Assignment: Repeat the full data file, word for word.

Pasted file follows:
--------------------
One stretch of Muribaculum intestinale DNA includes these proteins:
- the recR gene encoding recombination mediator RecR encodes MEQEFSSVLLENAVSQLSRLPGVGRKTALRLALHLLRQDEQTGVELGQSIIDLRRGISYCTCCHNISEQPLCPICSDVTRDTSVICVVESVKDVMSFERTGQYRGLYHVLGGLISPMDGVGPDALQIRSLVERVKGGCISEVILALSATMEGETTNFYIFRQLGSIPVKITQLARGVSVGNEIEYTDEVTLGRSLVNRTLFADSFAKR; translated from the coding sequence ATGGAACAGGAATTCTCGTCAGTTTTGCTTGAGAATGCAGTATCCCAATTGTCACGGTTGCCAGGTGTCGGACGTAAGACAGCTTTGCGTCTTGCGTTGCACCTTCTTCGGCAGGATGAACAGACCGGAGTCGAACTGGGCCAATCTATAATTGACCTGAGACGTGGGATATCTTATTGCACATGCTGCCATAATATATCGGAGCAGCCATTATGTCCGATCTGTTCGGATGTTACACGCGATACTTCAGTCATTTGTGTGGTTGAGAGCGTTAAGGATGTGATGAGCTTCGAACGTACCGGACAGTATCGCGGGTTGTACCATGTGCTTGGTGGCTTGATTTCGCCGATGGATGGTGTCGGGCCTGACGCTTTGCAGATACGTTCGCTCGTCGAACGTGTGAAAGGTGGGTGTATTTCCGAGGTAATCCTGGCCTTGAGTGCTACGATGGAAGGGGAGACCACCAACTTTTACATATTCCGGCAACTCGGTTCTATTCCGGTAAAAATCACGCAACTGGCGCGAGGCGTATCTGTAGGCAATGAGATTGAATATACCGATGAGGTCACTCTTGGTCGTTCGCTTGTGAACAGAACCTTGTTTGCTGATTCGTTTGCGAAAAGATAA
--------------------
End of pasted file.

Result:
One stretch of Muribaculum intestinale DNA includes these proteins:
- the recR gene encoding recombination mediator RecR encodes MEQEFSSVLLENAVSQLSRLPGVGRKTALRLALHLLRQDEQTGVELGQSIIDLRRGISYCTCCHNISEQPLCPICSDVTRDTSVICVVESVKDVMSFERTGQYRGLYHVLGGLISPMDGVGPDALQIRSLVERVKGGCISEVILALSATMEGETTNFYIFRQLGSIPVKITQLARGVSVGNEIEYTDEVTLGRSLVNRTLFADSFAKR; translated from the coding sequence ATGGAACAGGAATTCTCGTCAGTTTTGCTTGAGAATGCAGTATCCCAATTGTCACGGTTGCCAGGTGTCGGACGTAAGACAGCTTTGCGTCTTGCGTTGCACCTTCTTCGGCAGGATGAACAGACCGGAGTCGAACTGGGCCAATCTATAATTGACCTGAGACGTGGGATATCTTATTGCACATGCTGCCATAATATATCGGAGCAGCCATTATGTCCGATCTGTTCGGATGTTACACGCGATACTTCAGTCATTTGTGTGGTTGAGAGCGTTAAGGATGTGATGAGCTTCGAACGTACCGGACAGTATCGCGGGTTGTACCATGTGCTTGGTGGCTTGATTTCGCCGATGGATGGTGTCGGGCCTGACGCTTTGCAGATACGTTCGCTCGTCGAACGTGTGAAAGGTGGGTGTATTTCCGAGGTAATCCTGGCCTTGAGTGCTACGATGGAAGGGGAGACCACCAACTTTTACATATTCCGGCAACTCGGTTCTATTCCGGTAAAAATCACGCAACTGGCGCGAGGCGTATCTGTAGGCAATGAGATTGAATATACCGATGAGGTCACTCTTGGTCGTTCGCTTGTGAACAGAACCTTGTTTGCTGATTCGTTTGCGAAAAGATAA